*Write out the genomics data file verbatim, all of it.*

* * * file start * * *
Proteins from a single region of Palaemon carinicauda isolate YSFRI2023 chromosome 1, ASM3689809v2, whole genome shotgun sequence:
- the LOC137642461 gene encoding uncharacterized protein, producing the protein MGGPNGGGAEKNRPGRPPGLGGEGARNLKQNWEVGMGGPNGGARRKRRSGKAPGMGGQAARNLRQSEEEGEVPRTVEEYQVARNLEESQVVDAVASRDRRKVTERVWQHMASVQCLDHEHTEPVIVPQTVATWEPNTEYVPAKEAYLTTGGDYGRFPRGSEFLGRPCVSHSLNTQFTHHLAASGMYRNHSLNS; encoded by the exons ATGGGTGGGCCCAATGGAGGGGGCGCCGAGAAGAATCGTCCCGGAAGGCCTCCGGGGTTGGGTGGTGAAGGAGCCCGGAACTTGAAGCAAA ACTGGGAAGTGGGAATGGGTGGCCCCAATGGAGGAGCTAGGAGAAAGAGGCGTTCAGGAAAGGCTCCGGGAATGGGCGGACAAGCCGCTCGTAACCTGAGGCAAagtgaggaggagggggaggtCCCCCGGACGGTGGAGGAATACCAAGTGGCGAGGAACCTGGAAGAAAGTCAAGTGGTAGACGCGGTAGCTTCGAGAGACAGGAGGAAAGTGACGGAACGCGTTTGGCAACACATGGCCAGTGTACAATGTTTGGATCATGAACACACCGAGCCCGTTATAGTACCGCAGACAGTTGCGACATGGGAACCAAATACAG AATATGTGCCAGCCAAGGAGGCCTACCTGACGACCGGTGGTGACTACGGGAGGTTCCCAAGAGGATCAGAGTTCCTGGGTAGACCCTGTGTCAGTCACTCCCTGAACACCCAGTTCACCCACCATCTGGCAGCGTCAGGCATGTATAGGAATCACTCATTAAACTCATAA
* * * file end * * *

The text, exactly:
Proteins from a single region of Palaemon carinicauda isolate YSFRI2023 chromosome 1, ASM3689809v2, whole genome shotgun sequence:
- the LOC137642461 gene encoding uncharacterized protein, producing the protein MGGPNGGGAEKNRPGRPPGLGGEGARNLKQNWEVGMGGPNGGARRKRRSGKAPGMGGQAARNLRQSEEEGEVPRTVEEYQVARNLEESQVVDAVASRDRRKVTERVWQHMASVQCLDHEHTEPVIVPQTVATWEPNTEYVPAKEAYLTTGGDYGRFPRGSEFLGRPCVSHSLNTQFTHHLAASGMYRNHSLNS; encoded by the exons ATGGGTGGGCCCAATGGAGGGGGCGCCGAGAAGAATCGTCCCGGAAGGCCTCCGGGGTTGGGTGGTGAAGGAGCCCGGAACTTGAAGCAAA ACTGGGAAGTGGGAATGGGTGGCCCCAATGGAGGAGCTAGGAGAAAGAGGCGTTCAGGAAAGGCTCCGGGAATGGGCGGACAAGCCGCTCGTAACCTGAGGCAAagtgaggaggagggggaggtCCCCCGGACGGTGGAGGAATACCAAGTGGCGAGGAACCTGGAAGAAAGTCAAGTGGTAGACGCGGTAGCTTCGAGAGACAGGAGGAAAGTGACGGAACGCGTTTGGCAACACATGGCCAGTGTACAATGTTTGGATCATGAACACACCGAGCCCGTTATAGTACCGCAGACAGTTGCGACATGGGAACCAAATACAG AATATGTGCCAGCCAAGGAGGCCTACCTGACGACCGGTGGTGACTACGGGAGGTTCCCAAGAGGATCAGAGTTCCTGGGTAGACCCTGTGTCAGTCACTCCCTGAACACCCAGTTCACCCACCATCTGGCAGCGTCAGGCATGTATAGGAATCACTCATTAAACTCATAA